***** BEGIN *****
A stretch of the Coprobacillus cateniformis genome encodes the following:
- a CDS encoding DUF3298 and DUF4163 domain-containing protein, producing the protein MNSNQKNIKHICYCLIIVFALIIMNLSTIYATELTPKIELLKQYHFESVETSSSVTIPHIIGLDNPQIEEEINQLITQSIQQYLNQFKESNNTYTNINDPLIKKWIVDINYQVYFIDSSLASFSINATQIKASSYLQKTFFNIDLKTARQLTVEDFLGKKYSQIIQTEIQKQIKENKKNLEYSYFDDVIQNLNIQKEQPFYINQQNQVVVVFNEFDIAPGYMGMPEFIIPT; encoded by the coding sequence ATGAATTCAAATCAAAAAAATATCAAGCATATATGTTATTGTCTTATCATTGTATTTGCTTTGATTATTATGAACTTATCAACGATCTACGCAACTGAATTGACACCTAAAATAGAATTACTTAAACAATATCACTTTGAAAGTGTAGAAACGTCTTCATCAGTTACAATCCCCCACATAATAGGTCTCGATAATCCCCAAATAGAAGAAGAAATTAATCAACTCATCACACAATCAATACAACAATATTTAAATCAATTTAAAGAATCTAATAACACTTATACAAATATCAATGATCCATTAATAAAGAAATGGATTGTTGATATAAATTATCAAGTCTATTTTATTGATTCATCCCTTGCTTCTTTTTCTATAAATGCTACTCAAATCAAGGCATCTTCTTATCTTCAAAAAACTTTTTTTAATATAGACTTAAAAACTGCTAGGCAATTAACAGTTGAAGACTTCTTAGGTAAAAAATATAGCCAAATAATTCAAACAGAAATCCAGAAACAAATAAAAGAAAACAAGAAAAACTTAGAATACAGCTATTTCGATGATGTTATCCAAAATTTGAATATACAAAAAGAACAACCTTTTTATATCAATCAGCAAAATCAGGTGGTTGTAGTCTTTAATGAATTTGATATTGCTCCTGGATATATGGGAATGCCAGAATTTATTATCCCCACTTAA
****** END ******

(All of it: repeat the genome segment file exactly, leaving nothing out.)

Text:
A stretch of the Coprobacillus cateniformis genome encodes the following:
- a CDS encoding DUF3298 and DUF4163 domain-containing protein, producing the protein MNSNQKNIKHICYCLIIVFALIIMNLSTIYATELTPKIELLKQYHFESVETSSSVTIPHIIGLDNPQIEEEINQLITQSIQQYLNQFKESNNTYTNINDPLIKKWIVDINYQVYFIDSSLASFSINATQIKASSYLQKTFFNIDLKTARQLTVEDFLGKKYSQIIQTEIQKQIKENKKNLEYSYFDDVIQNLNIQKEQPFYINQQNQVVVVFNEFDIAPGYMGMPEFIIPT; encoded by the coding sequence ATGAATTCAAATCAAAAAAATATCAAGCATATATGTTATTGTCTTATCATTGTATTTGCTTTGATTATTATGAACTTATCAACGATCTACGCAACTGAATTGACACCTAAAATAGAATTACTTAAACAATATCACTTTGAAAGTGTAGAAACGTCTTCATCAGTTACAATCCCCCACATAATAGGTCTCGATAATCCCCAAATAGAAGAAGAAATTAATCAACTCATCACACAATCAATACAACAATATTTAAATCAATTTAAAGAATCTAATAACACTTATACAAATATCAATGATCCATTAATAAAGAAATGGATTGTTGATATAAATTATCAAGTCTATTTTATTGATTCATCCCTTGCTTCTTTTTCTATAAATGCTACTCAAATCAAGGCATCTTCTTATCTTCAAAAAACTTTTTTTAATATAGACTTAAAAACTGCTAGGCAATTAACAGTTGAAGACTTCTTAGGTAAAAAATATAGCCAAATAATTCAAACAGAAATCCAGAAACAAATAAAAGAAAACAAGAAAAACTTAGAATACAGCTATTTCGATGATGTTATCCAAAATTTGAATATACAAAAAGAACAACCTTTTTATATCAATCAGCAAAATCAGGTGGTTGTAGTCTTTAATGAATTTGATATTGCTCCTGGATATATGGGAATGCCAGAATTTATTATCCCCACTTAA